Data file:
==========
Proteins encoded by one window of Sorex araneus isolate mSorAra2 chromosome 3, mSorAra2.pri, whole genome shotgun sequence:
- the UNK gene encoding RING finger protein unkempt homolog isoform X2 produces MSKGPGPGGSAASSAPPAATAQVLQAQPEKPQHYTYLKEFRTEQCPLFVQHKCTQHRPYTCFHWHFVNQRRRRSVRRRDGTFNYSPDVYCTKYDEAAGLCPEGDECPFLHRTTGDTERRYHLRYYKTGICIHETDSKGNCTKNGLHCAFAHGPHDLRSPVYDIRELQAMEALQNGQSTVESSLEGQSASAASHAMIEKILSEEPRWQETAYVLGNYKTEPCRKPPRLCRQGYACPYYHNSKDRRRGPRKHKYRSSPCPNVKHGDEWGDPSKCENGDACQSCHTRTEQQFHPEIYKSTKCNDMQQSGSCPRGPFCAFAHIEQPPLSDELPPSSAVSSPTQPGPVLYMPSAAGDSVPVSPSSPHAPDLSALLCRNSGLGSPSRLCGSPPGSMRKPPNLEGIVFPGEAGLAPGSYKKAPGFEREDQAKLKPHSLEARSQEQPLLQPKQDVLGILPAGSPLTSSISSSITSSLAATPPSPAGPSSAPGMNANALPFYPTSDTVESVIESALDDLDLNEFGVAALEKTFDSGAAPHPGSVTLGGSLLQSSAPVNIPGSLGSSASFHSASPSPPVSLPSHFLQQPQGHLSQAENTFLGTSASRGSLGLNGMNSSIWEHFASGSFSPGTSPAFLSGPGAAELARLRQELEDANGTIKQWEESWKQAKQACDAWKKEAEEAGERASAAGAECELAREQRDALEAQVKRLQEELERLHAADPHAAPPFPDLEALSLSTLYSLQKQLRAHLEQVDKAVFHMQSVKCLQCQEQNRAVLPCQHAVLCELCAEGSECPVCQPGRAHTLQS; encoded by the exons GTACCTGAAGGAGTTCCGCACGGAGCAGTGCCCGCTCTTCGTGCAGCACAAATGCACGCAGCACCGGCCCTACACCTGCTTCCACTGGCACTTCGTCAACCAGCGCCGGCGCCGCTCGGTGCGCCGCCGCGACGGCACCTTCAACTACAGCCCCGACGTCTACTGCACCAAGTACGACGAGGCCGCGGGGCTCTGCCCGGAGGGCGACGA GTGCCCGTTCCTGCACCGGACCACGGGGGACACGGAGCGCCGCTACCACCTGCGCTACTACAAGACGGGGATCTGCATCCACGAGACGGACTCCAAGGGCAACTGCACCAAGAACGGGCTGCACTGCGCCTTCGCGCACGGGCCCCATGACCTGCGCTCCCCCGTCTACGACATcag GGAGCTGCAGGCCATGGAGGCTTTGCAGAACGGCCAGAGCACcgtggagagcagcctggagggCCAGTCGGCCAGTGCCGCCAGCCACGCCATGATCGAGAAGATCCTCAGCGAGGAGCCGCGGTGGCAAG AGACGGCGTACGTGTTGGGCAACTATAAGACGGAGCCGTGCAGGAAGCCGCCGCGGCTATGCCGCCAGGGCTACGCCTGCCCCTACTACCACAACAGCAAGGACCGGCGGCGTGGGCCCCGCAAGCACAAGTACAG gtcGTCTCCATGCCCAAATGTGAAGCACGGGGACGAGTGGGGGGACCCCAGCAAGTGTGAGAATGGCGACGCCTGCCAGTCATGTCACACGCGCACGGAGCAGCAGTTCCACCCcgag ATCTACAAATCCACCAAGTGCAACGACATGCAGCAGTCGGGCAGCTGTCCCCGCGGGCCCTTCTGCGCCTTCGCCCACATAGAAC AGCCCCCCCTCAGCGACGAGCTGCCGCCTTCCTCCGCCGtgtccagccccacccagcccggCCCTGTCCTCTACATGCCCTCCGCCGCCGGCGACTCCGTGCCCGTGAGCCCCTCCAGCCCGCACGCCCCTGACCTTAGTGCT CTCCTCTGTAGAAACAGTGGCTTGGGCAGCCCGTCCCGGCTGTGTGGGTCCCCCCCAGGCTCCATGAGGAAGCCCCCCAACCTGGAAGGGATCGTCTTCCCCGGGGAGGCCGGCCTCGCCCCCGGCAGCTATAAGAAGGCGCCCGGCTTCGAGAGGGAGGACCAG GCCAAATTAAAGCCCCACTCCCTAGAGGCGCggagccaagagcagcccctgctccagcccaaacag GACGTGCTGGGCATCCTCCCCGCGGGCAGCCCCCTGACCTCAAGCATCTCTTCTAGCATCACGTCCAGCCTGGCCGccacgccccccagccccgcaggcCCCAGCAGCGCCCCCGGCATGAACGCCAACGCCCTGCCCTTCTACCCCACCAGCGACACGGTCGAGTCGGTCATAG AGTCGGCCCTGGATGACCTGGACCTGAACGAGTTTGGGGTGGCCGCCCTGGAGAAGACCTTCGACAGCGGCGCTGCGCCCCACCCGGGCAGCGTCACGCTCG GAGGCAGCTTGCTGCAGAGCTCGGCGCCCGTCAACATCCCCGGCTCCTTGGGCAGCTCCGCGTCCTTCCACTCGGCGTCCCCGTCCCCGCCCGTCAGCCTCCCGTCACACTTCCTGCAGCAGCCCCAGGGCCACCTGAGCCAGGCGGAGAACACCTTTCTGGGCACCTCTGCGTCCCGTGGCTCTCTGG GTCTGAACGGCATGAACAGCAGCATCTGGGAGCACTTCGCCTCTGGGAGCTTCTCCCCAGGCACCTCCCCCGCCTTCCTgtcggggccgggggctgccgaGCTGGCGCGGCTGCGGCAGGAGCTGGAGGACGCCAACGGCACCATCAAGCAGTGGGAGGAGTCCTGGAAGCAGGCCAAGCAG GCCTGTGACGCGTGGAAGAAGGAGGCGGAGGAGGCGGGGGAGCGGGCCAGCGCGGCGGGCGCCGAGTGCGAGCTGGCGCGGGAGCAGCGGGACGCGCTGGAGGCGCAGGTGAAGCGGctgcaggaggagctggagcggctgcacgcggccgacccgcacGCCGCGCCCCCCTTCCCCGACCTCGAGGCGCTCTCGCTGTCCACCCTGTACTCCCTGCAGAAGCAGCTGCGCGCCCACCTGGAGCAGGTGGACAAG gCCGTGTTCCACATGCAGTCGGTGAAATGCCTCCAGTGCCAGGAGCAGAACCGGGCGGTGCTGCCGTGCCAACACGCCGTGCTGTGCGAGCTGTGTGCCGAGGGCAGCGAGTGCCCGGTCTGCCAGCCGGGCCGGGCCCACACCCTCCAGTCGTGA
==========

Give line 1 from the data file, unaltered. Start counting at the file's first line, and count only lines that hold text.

Proteins encoded by one window of Sorex araneus isolate mSorAra2 chromosome 3, mSorAra2.pri, whole genome shotgun sequence: